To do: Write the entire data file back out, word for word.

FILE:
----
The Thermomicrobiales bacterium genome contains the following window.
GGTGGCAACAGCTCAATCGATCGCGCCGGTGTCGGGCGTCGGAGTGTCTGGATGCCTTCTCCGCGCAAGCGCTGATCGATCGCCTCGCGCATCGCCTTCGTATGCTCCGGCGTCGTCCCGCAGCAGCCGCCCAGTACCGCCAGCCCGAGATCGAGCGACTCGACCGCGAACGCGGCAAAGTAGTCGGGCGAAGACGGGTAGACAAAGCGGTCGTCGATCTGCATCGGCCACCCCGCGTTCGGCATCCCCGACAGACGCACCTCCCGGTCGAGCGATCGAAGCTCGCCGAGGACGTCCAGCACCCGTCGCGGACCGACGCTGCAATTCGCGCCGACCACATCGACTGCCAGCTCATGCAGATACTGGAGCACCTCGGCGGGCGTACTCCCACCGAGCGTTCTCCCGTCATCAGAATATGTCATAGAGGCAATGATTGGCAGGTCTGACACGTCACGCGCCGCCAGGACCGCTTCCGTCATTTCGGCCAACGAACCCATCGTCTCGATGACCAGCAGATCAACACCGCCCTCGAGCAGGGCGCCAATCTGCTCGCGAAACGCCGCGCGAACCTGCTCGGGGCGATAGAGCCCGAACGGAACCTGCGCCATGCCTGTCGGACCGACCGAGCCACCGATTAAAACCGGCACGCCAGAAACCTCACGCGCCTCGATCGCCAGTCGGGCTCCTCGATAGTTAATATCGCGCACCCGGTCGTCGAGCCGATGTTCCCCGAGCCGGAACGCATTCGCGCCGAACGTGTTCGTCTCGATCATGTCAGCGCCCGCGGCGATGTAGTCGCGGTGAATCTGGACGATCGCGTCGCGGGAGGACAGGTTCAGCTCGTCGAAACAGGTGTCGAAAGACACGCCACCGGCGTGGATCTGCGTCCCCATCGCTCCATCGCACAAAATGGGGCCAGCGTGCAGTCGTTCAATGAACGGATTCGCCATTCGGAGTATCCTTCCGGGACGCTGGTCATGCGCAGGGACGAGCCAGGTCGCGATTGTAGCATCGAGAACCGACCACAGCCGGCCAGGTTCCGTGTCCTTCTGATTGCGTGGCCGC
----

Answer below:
The Thermomicrobiales bacterium genome contains the following window.
GGTGGCAACAGCTCAATCGATCGCGCCGGTGTCGGGCGTCGGAGTGTCTGGATGCCTTCTCCGCGCAAGCGCTGATCGATCGCCTCGCGCATCGCCTTCGTATGCTCCGGCGTCGTCCCGCAGCAGCCGCCCAGTACCGCCAGCCCGAGATCGAGCGACTCGACCGCGAACGCGGCAAAGTAGTCGGGCGAAGACGGGTAGACAAAGCGGTCGTCGATCTGCATCGGCCACCCCGCGTTCGGCATCCCCGACAGACGCACCTCCCGGTCGAGCGATCGAAGCTCGCCGAGGACGTCCAGCACCCGTCGCGGACCGACGCTGCAATTCGCGCCGACCACATCGACTGCCAGCTCATGCAGATACTGGAGCACCTCGGCGGGCGTACTCCCACCGAGCGTTCTCCCGTCATCAGAATATGTCATAGAGGCAATGATTGGCAGGTCTGACACGTCACGCGCCGCCAGGACCGCTTCCGTCATTTCGGCCAACGAACCCATCGTCTCGATGACCAGCAGATCAACACCGCCCTCGAGCAGGGCGCCAATCTGCTCGCGAAACGCCGCGCGAACCTGCTCGGGGCGATAGAGCCCGAACGGAACCTGCGCCATGCCTGTCGGACCGACCGAGCCACCGATTAAAACCGGCACGCCAGAAACCTCACGCGCCTCGATCGCCAGTCGGGCTCCTCGATAGTTAATATCGCGCACCCGGTCGTCGAGCCGATGTTCCCCGAGCCGGAACGCATTCGCGCCGAACGTGTTCGTCTCGATCATGTCAGCGCCCGCGGCGATGTAGTCGCGGTGAATCTGGACGATCGCGTCGCGGGAGGACAGGTTCAGCTCGTCGAAACAGGTGTCGAAAGACACGCCACCGGCGTGGATCTGCGTCCCCATCGCTCCATCGCACAAAATGGGGCCAGCGTGCAGTCGTTCAATGAACGGATTCGCCATTCGGAGTATCCTTCCGGGACGCTGGTCATGCGCAGGGACGAGCCAGGTCGCGATTGTAGCATCGAGAACCGACCACAGCCGGCCAGGTTCCGTGTCCTTCTGATTGCGTGGCCGC